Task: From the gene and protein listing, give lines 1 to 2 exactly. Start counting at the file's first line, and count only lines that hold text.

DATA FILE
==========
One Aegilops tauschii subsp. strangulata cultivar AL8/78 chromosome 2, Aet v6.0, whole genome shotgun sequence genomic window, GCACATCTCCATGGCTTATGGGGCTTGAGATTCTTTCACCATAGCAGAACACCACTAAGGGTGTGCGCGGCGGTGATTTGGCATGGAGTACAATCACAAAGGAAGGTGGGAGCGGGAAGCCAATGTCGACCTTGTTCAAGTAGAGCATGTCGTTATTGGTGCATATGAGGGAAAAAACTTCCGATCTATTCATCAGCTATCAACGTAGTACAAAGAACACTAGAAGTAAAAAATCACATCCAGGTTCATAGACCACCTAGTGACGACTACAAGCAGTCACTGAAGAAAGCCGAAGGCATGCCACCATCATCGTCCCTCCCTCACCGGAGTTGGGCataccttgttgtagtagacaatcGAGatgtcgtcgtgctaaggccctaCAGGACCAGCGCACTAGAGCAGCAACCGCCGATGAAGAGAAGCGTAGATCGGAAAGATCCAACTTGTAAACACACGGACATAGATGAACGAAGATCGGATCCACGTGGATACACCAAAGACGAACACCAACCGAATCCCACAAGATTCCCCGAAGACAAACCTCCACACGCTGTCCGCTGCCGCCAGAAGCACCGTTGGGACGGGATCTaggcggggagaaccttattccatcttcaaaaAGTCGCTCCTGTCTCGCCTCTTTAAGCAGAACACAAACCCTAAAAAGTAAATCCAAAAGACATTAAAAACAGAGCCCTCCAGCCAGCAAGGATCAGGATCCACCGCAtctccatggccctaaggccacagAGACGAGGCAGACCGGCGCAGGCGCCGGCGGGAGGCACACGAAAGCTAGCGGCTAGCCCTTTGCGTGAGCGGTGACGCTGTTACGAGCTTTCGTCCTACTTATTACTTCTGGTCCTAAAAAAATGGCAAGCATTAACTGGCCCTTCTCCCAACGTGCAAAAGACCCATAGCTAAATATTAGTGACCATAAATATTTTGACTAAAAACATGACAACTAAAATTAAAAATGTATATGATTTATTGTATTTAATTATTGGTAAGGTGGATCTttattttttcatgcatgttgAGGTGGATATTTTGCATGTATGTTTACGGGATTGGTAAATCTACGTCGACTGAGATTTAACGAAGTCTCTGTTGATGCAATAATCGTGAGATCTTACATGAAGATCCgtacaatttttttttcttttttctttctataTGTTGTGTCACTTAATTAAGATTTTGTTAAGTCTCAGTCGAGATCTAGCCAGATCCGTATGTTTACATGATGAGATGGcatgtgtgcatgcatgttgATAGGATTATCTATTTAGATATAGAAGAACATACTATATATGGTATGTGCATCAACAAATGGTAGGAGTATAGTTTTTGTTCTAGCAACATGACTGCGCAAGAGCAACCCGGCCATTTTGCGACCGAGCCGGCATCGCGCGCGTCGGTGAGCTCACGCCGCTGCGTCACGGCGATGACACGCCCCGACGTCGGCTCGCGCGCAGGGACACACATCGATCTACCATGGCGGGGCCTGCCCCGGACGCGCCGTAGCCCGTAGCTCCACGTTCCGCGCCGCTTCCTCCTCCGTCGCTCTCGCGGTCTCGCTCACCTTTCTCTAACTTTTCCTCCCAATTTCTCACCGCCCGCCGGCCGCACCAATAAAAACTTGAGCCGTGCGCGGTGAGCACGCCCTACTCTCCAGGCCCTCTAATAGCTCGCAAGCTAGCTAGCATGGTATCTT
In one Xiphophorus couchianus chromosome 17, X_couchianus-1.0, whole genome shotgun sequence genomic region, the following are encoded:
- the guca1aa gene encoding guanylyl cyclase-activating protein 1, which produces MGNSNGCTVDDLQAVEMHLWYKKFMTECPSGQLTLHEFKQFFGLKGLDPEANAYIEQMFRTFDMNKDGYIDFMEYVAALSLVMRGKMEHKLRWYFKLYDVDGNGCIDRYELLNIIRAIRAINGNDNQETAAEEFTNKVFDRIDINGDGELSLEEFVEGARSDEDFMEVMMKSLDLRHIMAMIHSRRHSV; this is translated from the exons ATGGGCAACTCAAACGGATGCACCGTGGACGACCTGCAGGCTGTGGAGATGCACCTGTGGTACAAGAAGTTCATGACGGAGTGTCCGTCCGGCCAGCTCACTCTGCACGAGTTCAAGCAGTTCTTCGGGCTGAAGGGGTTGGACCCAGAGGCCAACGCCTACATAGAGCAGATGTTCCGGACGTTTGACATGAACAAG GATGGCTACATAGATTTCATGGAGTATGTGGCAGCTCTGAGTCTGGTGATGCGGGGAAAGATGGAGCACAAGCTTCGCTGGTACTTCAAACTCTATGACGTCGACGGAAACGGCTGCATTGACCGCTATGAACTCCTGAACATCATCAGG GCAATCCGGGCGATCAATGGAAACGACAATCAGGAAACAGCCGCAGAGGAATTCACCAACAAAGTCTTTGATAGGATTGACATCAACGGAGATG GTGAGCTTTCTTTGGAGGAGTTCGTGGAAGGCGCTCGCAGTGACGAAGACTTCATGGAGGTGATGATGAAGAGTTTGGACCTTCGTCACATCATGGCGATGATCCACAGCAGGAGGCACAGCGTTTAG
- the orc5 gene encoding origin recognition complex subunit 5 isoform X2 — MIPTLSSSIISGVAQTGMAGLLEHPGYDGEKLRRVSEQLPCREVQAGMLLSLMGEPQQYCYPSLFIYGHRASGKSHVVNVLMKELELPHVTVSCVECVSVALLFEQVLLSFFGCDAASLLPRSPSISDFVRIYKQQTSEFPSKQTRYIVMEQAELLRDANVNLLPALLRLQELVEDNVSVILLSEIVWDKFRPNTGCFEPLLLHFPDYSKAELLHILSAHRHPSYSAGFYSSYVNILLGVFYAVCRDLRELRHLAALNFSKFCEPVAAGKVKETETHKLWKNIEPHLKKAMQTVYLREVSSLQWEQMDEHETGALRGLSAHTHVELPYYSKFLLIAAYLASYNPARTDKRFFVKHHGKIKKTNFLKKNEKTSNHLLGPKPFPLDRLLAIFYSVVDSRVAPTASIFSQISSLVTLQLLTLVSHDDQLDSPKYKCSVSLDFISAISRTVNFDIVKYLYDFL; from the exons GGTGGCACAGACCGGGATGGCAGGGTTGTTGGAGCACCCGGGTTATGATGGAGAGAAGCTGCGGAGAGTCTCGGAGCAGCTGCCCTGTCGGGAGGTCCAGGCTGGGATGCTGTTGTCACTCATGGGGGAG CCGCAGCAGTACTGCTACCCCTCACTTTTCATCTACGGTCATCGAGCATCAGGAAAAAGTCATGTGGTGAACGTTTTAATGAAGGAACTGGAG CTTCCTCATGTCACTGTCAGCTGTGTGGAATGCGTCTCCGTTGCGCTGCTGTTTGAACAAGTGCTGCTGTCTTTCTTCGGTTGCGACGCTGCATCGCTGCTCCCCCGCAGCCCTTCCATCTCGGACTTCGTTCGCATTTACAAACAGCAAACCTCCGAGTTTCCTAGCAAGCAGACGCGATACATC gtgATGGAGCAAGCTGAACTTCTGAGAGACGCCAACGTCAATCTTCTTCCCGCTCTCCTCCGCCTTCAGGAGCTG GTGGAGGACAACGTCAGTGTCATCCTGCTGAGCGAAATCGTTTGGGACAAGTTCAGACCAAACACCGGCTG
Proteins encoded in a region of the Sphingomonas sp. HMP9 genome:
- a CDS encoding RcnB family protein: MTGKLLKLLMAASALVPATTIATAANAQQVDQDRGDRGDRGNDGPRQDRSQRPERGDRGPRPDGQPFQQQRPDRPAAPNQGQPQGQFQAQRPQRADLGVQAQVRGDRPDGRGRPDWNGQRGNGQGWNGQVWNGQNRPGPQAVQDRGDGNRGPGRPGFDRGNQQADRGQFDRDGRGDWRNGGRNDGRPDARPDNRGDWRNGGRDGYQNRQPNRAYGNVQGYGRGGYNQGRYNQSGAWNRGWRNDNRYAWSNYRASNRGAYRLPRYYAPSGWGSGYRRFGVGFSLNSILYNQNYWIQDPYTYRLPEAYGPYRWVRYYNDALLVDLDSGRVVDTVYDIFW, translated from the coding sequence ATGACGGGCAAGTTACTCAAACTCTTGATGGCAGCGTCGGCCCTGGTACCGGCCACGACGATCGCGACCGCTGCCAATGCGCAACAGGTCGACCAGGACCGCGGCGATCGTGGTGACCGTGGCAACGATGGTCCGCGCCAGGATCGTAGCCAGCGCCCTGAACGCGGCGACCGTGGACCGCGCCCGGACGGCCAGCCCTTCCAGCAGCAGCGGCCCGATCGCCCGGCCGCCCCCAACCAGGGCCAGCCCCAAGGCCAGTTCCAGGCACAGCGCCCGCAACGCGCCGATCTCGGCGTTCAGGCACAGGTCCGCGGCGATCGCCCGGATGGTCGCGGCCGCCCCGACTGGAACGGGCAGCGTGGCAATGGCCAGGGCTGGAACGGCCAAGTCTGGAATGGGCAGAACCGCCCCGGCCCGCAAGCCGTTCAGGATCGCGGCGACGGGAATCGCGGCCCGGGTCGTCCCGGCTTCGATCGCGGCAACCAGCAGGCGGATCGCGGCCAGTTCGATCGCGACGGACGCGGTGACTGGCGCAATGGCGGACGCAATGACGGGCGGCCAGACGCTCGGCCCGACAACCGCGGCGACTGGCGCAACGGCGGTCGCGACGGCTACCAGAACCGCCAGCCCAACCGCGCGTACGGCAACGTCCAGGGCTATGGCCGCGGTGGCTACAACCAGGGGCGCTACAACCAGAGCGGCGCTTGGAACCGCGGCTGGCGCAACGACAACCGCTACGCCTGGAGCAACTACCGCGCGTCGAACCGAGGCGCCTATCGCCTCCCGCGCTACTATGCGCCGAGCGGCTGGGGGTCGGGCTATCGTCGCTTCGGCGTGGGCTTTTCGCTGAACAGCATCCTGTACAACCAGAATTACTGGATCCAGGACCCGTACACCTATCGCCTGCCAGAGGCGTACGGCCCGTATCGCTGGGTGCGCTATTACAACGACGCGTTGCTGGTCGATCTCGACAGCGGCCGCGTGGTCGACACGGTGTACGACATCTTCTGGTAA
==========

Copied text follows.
One Aegilops tauschii subsp. strangulata cultivar AL8/78 chromosome 2, Aet v6.0, whole genome shotgun sequence genomic window, GCACATCTCCATGGCTTATGGGGCTTGAGATTCTTTCACCATAGCAGAACACCACTAAGGGTGTGCGCGGCGGTGATTTGGCATGGAGTACAATCACAAAGGAAGGTGGGAGCGGGAAGCCAATGTCGACCTTGTTCAAGTAGAGCATGTCGTTATTGGTGCATATGAGGGAAAAAACTTCCGATCTATTCATCAGCTATCAACGTAGTACAAAGAACACTAGAAGTAAAAAATCACATCCAGGTTCATAGACCACCTAGTGACGACTACAAGCAGTCACTGAAGAAAGCCGAAGGCATGCCACCATCATCGTCCCTCCCTCACCGGAGTTGGGCataccttgttgtagtagacaatcGAGatgtcgtcgtgctaaggccctaCAGGACCAGCGCACTAGAGCAGCAACCGCCGATGAAGAGAAGCGTAGATCGGAAAGATCCAACTTGTAAACACACGGACATAGATGAACGAAGATCGGATCCACGTGGATACACCAAAGACGAACACCAACCGAATCCCACAAGATTCCCCGAAGACAAACCTCCACACGCTGTCCGCTGCCGCCAGAAGCACCGTTGGGACGGGATCTaggcggggagaaccttattccatcttcaaaaAGTCGCTCCTGTCTCGCCTCTTTAAGCAGAACACAAACCCTAAAAAGTAAATCCAAAAGACATTAAAAACAGAGCCCTCCAGCCAGCAAGGATCAGGATCCACCGCAtctccatggccctaaggccacagAGACGAGGCAGACCGGCGCAGGCGCCGGCGGGAGGCACACGAAAGCTAGCGGCTAGCCCTTTGCGTGAGCGGTGACGCTGTTACGAGCTTTCGTCCTACTTATTACTTCTGGTCCTAAAAAAATGGCAAGCATTAACTGGCCCTTCTCCCAACGTGCAAAAGACCCATAGCTAAATATTAGTGACCATAAATATTTTGACTAAAAACATGACAACTAAAATTAAAAATGTATATGATTTATTGTATTTAATTATTGGTAAGGTGGATCTttattttttcatgcatgttgAGGTGGATATTTTGCATGTATGTTTACGGGATTGGTAAATCTACGTCGACTGAGATTTAACGAAGTCTCTGTTGATGCAATAATCGTGAGATCTTACATGAAGATCCgtacaatttttttttcttttttctttctataTGTTGTGTCACTTAATTAAGATTTTGTTAAGTCTCAGTCGAGATCTAGCCAGATCCGTATGTTTACATGATGAGATGGcatgtgtgcatgcatgttgATAGGATTATCTATTTAGATATAGAAGAACATACTATATATGGTATGTGCATCAACAAATGGTAGGAGTATAGTTTTTGTTCTAGCAACATGACTGCGCAAGAGCAACCCGGCCATTTTGCGACCGAGCCGGCATCGCGCGCGTCGGTGAGCTCACGCCGCTGCGTCACGGCGATGACACGCCCCGACGTCGGCTCGCGCGCAGGGACACACATCGATCTACCATGGCGGGGCCTGCCCCGGACGCGCCGTAGCCCGTAGCTCCACGTTCCGCGCCGCTTCCTCCTCCGTCGCTCTCGCGGTCTCGCTCACCTTTCTCTAACTTTTCCTCCCAATTTCTCACCGCCCGCCGGCCGCACCAATAAAAACTTGAGCCGTGCGCGGTGAGCACGCCCTACTCTCCAGGCCCTCTAATAGCTCGCAAGCTAGCTAGCATGGTATCTT
In one Xiphophorus couchianus chromosome 17, X_couchianus-1.0, whole genome shotgun sequence genomic region, the following are encoded: